The element of secrecy and security that surround most Ministry of Defence sites lends them an air of mystery. A result of this is that many of them are also associated with urban myths – some more believable than others. Buried motorbikes, Spitfire engines in crates and even a hidden hoard of mess silver are just some of those rumours I have encountered in 17 years working for the Department. All of the above turned out (so far) not to be correct and yet the most preposterous tale, on the face of it, actually has some credence. That site is Burrow Island – also known as ‘Rat Island’ between Gosport and the Naval base at Portsmouth in Hampshire.
Harbour tours past this small tidal island refer to the colloquial name and claim it was so-called because of the number of rats to be found there feeding on the corpses of the prisoners that had been buried there in the Georgian era. Surely this was just another tall tale? Well, it turns out to have more than a grain of truth. After storms in 2014, the police reported the discovery of human bones on Rat Island and so as DIO’s Senior Archaeologist, I had the site send me the bones. I was half expecting them to be animal bones, but I was greeted with, amongst other elements, a very clearly human skull in an evidence bag. Further examination of the small cliff on the island showed that there were more bones eroding out.
Since that point the archaeology team within DIO has organised several excavations on the site to recover remains affected by these storms. This work, in conjunction with Cranfield University, Breaking Ground Heritage and the Royal Military Police (RMP) has now retrieved the remains of over 35 individuals from a very small area indeed. Analysis of these bones seems to suggest them all to be adult males in their late teens to early sixties and to have suffered a variety of ailments and aches – some even seemingly with scurvy. The bodies were in elm coffins and aligned east -west in a standard Christian fashion even though this is not consecrated land. Assessment of the teeth of the bodies (and their stable isotopes) indicated that most were from southern Britain although a couple had spent their early years of life on the European mainland.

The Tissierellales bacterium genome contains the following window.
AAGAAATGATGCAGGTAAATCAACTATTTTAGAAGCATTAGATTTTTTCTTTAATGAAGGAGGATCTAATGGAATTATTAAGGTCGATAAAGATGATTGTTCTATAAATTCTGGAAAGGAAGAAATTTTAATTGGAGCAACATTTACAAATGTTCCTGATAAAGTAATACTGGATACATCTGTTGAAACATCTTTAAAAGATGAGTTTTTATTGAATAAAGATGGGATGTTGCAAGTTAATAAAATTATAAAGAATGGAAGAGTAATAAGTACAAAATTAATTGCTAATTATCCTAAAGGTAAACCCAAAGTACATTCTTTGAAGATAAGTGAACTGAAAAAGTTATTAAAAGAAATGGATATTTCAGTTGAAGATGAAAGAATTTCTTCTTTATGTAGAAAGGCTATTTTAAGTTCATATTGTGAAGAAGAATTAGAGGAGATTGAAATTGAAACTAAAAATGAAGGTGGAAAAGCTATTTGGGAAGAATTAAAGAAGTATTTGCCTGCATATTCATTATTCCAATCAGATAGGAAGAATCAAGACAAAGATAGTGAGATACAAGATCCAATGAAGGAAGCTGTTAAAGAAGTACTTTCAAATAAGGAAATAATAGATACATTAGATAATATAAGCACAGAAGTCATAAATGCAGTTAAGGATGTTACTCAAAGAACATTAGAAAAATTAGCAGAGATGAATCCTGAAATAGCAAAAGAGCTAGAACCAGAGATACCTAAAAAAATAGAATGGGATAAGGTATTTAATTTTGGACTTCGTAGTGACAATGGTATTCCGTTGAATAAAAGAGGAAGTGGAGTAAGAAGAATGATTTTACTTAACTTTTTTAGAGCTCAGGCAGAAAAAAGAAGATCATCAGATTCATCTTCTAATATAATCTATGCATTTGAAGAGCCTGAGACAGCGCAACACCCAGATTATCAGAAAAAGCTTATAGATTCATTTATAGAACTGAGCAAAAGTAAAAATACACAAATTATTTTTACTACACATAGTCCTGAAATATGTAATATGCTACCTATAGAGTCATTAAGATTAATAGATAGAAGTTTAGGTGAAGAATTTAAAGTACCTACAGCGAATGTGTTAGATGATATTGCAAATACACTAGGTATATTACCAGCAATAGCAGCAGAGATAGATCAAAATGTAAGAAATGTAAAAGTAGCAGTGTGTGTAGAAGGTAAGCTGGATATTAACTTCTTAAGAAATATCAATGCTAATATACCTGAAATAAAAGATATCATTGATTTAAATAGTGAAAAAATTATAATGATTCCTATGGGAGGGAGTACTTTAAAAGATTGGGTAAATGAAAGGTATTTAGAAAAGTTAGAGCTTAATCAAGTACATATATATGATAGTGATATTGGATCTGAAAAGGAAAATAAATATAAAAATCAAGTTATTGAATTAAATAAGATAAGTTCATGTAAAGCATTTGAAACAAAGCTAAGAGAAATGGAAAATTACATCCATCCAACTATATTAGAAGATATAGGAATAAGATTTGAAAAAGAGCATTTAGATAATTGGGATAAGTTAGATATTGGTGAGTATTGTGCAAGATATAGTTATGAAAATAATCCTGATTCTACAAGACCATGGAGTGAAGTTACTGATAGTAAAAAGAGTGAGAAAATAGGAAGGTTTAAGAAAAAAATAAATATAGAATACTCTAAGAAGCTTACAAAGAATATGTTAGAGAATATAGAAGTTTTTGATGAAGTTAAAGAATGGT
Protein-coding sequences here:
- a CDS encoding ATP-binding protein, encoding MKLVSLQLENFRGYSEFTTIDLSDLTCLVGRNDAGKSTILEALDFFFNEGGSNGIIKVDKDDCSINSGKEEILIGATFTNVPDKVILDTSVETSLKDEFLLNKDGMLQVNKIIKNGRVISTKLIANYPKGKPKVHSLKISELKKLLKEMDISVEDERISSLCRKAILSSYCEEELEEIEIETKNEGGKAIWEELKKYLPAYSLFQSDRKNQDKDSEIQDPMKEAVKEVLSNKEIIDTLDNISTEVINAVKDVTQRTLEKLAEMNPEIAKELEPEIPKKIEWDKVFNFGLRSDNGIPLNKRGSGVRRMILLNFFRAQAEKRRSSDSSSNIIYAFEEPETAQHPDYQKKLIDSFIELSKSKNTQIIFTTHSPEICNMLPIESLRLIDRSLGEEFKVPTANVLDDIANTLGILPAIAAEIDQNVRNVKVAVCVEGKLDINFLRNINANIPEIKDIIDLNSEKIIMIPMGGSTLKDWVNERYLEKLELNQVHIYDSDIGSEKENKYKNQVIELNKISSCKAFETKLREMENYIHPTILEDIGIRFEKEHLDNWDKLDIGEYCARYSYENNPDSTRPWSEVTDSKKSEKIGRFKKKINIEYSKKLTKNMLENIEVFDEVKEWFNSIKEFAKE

Unlike the burials of prisoners of war at nearby Portchester Castle or those of sailors at Haslar hospital, these individuals had nothing with them in their graves. This, along with a map reference to the ‘Convict burying ground’, and an 19th Century article in the Oxford Times also referring to convict inhumations, leads us to think these are the remains of prisoners who had died on the prison hulks moored around Portsmouth harbour in the late 18th and early 19th Centuries.
This June we were finally able to return, and our team comprised forensics experts, archaeologists, military veterans on the Operation Nightingale programme and RMP personnel, supported by 17 Port Maritime Regiment. In a week, skeletal parts of 12 people were found – again in coffins. Poignantly this included a baby and possibly a woman. This would change our understanding of the nature of the site from the all-male narrative beforehand.
So why do we do this? It provides good and realistic training to the RMP who have body recoveries of a more recent nature as part of their job portfolio, alongside top-level forensics links. It is also an engaging piece of work for our veterans that live locally.
Finally, it is the right thing to do – our work is permitted under a Ministry of Justice license which requires us to re-bury these people on completion of the project. By collecting and recovering the remains we can tell the story of these people, avoid the ignominy of their bones simply lying around without respect, and finally ensure they are reburied properly at a location where there is no threat of erosion.